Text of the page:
Aditya Sudarshan’s Times of Strife is a book that is relevant for our times. Written in sparse prose, the advocate-turned-writer captures the stakes involved when individuals band together for a radical new movement, one that ambitiously and amateurishly hopes to set things right overnight.
The Outraged published in two volumes, Times of Ferment (2018) and Times of Strife (2019) imagines the lives of three men; Ahishor, an annoyingly perfect human being, an independent filmmaker and creator of the philosophical masterpiece, Schrodinger’s Cat for whom liberalism is the one word answer for all social ills; Dhruv, an aspiring actor, one of the young hopefuls populating the many cafes and audition rooms of Versova, and Sasha, the peaceful idler who lives off his father’s money in a book-filled beach-facing apartment. The book chronicles their struggle to survive in a metropolitan society that is falling prey to sleaze and bigotry. At the center of the movement is a tediously long manifesto penned by Ahishor. Throughout the book, his allies quote, discuss and carry the ideals as a testament. Although two dimensional in its approach, the book strives to understand the times we live in and delves into difficult questions for which there are no easy answers.
Reminiscent of scenes from Chimamanda Adichie’s Half of a Yellow Sun set in the backdrop of the Biafra war, where intellectuals, writers, artists and thinkers from different walks of life come together around a dining table to discuss and protest; in Times of Strife, the war is ethical, and the protestors range from filmmakers, actors to scriptwriters. They get together to discuss the raging ideological wars and the wounded humanity at the heart of it all.
Set in a dying and doomed city where the buildings are uninspiring and terraces marred with heavy lines of laundry, Times of Strife ties together horrifying accounts of sexual harassers, domestic tyrants and the secretly casteist people. There couldn’t be a better setting to explore Bollywood’s independent cinema scene than Versova. This upbeat neighbourhood, with its chic cafes and audition spaces, where the writer himself occupied a flat and worked in scriptwriting, is the perfect backdrop to illustrate the alarming violence that accompanies modernism. In here, it’s easier to explain the mainstream filmmakers’ obsession with heroism, the underworld, item numbers and also Bollywood’s ever-snowballing role in shaping our republic. Much like his muse, the writer too is in a hurry. Scenes shift at a breathtaking pace and emotions are left unexplored.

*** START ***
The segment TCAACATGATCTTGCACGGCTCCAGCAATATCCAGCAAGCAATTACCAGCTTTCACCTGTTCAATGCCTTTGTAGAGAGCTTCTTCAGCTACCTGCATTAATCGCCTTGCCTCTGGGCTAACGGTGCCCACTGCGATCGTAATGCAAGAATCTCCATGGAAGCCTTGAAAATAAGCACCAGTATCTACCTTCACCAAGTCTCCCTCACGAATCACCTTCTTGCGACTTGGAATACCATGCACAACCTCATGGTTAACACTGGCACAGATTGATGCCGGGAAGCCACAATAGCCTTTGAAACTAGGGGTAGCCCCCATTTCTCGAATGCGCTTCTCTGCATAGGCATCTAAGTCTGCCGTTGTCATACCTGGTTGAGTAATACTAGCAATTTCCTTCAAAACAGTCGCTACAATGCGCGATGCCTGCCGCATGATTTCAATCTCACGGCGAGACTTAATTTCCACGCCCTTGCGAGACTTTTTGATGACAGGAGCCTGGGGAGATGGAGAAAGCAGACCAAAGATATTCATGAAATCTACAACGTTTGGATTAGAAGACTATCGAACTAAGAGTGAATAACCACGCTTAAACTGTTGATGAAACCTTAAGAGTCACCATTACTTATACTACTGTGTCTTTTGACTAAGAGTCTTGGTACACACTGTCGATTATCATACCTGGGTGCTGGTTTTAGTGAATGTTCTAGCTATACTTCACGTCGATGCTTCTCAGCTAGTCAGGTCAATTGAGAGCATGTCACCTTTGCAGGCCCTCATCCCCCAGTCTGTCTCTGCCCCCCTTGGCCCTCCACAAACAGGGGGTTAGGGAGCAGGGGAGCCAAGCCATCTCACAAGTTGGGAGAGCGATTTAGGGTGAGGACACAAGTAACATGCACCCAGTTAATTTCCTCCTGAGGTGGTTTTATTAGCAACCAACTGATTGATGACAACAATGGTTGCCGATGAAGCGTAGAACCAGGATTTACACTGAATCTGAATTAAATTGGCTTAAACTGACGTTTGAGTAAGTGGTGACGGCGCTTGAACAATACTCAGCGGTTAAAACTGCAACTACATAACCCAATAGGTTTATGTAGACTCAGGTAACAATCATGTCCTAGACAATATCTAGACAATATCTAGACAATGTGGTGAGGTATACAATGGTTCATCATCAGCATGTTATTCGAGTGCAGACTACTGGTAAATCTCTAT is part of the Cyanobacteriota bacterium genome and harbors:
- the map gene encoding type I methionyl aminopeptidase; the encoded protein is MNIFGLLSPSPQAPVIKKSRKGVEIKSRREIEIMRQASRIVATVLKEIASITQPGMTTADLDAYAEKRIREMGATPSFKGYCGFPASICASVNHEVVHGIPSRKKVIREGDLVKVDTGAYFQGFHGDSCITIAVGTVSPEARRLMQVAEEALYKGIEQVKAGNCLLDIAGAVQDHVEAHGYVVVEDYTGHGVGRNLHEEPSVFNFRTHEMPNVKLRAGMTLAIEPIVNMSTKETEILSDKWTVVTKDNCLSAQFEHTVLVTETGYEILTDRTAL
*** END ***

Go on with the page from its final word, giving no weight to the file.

However, the writer doesn’t flinch from the confusion and chaos that stems from writing about a hypocritical bunch of revolutionaries who are liberals and moralists at once. Throughout the book Ahishor tries to purge his cause of disloyal and pseudo liberals, most of whom are associated with sexual misdemeanors. Ethics and motives are tested when Ahishor and his allies decide to take things a step further, organise a sting and make a documentary to expose a powerful godman. Sudarshan astutely portrays how youthful vivacity is often wasted on half-baked perceptions. What makes matters further volatile is that Ahishor’s ex-girlfriend a young actress is simultaneously on a spiritual journey as a devotee of the same godman Sadhguru. The book addresses the emotional and personal consequences that follow when the inexperienced think they can take over conventions, dismantle traditional thinking and restore fairness.
By mixing the ideological with an interpretation of the many major headlines of our times, Sudarshan has created a universe that captures the identity crisis of a melting pot of a city which once took pride in its liberalism. He succeeds in showing how while trying to practice the ideals we preach; we end up employing the very methods we began the fight against. With Times of Strife, Aditya Sudarshan is reiterating that liberalism is the least practicable of virtues.